The reasons why the Deby troops intervened in the CAR remains unclear: was it altruistic, based on religious considerations, as dictated by Deby’s bosses in Paris or some private agenda. That is why those singing the praises of Deby for intervening against the Boko Haram terrorists and their allies in Mali, should pause to ask: what was his primary interest?
Basically, Deby has been a tool of the French which had kept him in power for three decades. He had enlisted in the army in the 1970s and in 1978, joined the rebel forces of Hissen Habre when he returned from training in France. When Habre overthrew the Goukouni Oueddei, government in 1982, he made Deby the Commander-in-Chief of the Chadian Armed Forces. Together, they carried out one of the bloodiest repression, even by the standards of violence-prone Chad. This included some 40,000 politically motivated murders and 200,000 cases of torture in the eight years. For his part in these crimes against humanity, Habre was sentenced to life in prison by an African Union-backed tribunal while Deby remained Chadian President receiving the same backing from the United States and France as Habre had received.
France which has 5,000 soldiers in Chad, helped Deby beat back rebel forces which reached the capital in 2006, 2008 and 2019 before the April 11, 2021 incursions by the Front for Change and Concord in Chad, FACT, led by former child soldier, Mahamat Mahadi Ali. FACT had planned its invasion to coincide with the date of the elections. Deby had in 2005, removed the constitutional terms, and for this year’s elections, ensured victory by visiting violence on opposition candidates.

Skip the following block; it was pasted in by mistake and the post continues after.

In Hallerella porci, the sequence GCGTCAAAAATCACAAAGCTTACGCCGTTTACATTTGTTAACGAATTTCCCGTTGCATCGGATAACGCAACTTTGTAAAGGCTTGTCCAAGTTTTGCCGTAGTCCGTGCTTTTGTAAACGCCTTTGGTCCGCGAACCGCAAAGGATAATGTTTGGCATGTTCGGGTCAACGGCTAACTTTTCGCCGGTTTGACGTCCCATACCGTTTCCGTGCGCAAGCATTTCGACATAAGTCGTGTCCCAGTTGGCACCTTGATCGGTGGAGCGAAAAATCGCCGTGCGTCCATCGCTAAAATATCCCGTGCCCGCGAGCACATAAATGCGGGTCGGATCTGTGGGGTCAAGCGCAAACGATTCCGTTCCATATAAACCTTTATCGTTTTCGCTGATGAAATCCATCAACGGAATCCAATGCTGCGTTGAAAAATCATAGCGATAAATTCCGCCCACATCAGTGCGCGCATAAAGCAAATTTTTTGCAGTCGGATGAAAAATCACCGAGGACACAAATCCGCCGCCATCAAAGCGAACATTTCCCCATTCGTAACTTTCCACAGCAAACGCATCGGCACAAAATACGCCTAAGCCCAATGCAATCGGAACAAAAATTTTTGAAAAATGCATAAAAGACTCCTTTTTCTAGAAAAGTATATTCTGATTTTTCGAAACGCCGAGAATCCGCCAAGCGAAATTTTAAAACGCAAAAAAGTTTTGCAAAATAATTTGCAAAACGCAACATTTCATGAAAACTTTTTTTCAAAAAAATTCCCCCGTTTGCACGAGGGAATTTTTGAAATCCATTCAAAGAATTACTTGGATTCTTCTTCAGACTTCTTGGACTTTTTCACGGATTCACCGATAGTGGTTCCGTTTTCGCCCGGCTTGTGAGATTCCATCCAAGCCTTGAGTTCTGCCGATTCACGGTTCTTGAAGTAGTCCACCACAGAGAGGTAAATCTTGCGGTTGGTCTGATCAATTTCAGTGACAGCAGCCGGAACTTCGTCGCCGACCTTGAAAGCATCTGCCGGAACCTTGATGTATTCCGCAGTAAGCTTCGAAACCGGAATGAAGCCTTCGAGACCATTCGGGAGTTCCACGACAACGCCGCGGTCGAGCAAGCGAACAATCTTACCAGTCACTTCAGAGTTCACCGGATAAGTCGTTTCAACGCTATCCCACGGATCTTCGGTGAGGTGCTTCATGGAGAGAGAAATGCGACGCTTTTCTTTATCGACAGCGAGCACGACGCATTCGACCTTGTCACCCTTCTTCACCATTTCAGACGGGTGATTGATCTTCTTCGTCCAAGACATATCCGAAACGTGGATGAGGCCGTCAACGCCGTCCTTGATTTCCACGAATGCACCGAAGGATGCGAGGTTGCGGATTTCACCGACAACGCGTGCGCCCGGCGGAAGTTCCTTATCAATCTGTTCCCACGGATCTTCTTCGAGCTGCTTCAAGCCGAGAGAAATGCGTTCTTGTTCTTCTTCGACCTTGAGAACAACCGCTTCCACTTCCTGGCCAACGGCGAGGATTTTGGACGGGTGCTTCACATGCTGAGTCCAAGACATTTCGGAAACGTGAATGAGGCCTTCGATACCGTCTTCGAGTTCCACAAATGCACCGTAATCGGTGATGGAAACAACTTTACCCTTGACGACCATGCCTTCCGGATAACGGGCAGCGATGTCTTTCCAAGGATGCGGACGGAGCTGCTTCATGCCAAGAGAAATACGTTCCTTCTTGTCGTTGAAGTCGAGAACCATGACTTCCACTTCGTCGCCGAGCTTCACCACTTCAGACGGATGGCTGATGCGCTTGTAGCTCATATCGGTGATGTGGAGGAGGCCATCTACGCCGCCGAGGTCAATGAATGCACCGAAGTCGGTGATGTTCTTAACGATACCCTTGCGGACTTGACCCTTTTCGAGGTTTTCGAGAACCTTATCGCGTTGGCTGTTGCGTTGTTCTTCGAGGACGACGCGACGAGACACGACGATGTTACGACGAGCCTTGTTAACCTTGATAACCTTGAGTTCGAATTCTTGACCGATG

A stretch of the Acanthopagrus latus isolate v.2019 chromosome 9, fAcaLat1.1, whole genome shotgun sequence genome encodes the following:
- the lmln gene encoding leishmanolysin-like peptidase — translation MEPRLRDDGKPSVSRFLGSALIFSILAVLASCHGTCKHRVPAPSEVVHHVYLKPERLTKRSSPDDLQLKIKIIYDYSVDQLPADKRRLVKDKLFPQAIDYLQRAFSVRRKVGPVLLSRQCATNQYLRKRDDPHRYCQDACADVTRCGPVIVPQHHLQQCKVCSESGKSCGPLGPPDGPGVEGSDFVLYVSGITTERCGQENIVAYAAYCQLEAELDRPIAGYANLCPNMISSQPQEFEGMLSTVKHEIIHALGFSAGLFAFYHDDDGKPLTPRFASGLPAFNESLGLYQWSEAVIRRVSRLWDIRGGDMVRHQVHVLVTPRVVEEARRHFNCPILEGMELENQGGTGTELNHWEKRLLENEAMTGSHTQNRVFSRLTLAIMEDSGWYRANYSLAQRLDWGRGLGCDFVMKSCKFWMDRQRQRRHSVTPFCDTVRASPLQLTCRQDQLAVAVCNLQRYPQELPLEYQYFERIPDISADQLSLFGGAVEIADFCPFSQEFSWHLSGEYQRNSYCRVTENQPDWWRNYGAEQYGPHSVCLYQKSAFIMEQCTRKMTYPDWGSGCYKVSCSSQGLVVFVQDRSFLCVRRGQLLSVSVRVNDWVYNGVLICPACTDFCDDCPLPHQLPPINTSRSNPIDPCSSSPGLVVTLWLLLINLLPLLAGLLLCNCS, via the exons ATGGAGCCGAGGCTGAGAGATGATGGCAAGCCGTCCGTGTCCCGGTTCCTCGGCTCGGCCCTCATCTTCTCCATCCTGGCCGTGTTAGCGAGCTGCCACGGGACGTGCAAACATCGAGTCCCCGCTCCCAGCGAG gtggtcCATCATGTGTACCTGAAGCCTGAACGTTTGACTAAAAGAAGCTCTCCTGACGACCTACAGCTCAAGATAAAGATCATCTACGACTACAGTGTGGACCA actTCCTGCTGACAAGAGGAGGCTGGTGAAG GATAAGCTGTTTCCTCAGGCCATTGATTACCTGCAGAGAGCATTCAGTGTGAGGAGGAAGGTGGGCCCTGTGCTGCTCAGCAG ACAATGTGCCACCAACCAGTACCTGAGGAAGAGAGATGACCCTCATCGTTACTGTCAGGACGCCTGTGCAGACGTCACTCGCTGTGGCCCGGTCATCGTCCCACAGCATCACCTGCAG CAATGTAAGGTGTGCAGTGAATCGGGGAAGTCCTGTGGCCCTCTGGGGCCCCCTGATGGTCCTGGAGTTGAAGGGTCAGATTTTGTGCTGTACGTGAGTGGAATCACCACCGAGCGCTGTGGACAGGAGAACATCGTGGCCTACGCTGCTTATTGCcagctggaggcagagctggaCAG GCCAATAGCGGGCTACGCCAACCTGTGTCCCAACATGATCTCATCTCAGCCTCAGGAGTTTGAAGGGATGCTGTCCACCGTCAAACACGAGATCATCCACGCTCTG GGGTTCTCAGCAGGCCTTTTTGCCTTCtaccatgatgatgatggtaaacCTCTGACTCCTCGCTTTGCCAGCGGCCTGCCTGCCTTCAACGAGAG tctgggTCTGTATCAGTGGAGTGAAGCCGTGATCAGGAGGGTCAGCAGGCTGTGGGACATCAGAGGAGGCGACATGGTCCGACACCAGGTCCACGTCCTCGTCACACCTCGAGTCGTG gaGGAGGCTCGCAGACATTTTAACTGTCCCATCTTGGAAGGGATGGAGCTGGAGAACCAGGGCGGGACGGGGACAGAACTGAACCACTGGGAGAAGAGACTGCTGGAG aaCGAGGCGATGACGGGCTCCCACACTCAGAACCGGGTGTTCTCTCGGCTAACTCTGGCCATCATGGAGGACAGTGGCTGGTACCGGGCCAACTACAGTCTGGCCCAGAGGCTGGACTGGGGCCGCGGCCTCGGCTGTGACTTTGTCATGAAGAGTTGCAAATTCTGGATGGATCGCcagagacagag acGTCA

In one of the most bizarre cases, at about 5.00am on February 28, 2021, his forces attacked the house of opposition figure Yaya Dillo who had refused to back-down from challenging Deby at the polls. They killed Dillo’s mother and son and injured at least five other family members. With the coast clear, Deby reportedly visited the frontline to assess the invasion of the FACT forces. He was reported to have been shot by the advancing rebels.
On Monday, April 18, the election ‘results’ were out and the Chadian Field Marshall had won almost 80 per-cent of the votes. The next morning he was pronounced dead. Rather than let the election results remain and allow his running mate to replace him, or allow the Speaker of Parliament to run an interim government as is constitutionally provided, the Deby group executed a coup, dissolved the executive and parliament, annulled the elections and imposed his son, Mahamat, who was seven years when Deby became President. The new coup leader from that age of seven, had become a general within 19 years.
This was the type of ‘monarchical’ succession witnessed in Togo in 2005 when President Gnassingbe Eyadema was replaced by his son, Faure, and in Gabon in 2009 when President Omar Bongo was replaced by his son, Ali Bongo Ondimba. Chad’s big neighbour, Nigeria, and its neo-colonial father, France saw nothing wrong in the Chadian coup. They merely said they do not want a power vacuum.
This was how the contemporary military coups in Egypt, Zimbabawe, Sudan and Mali were rationalised. President Deby is gone, leaving no legacy of development, peoples’ welfare, unity, security, respect for human rights or democracy. Just one more warlord in Chad’s unending wars.
- Owei Lakemfa is a journalist, activist, and socio-political critic.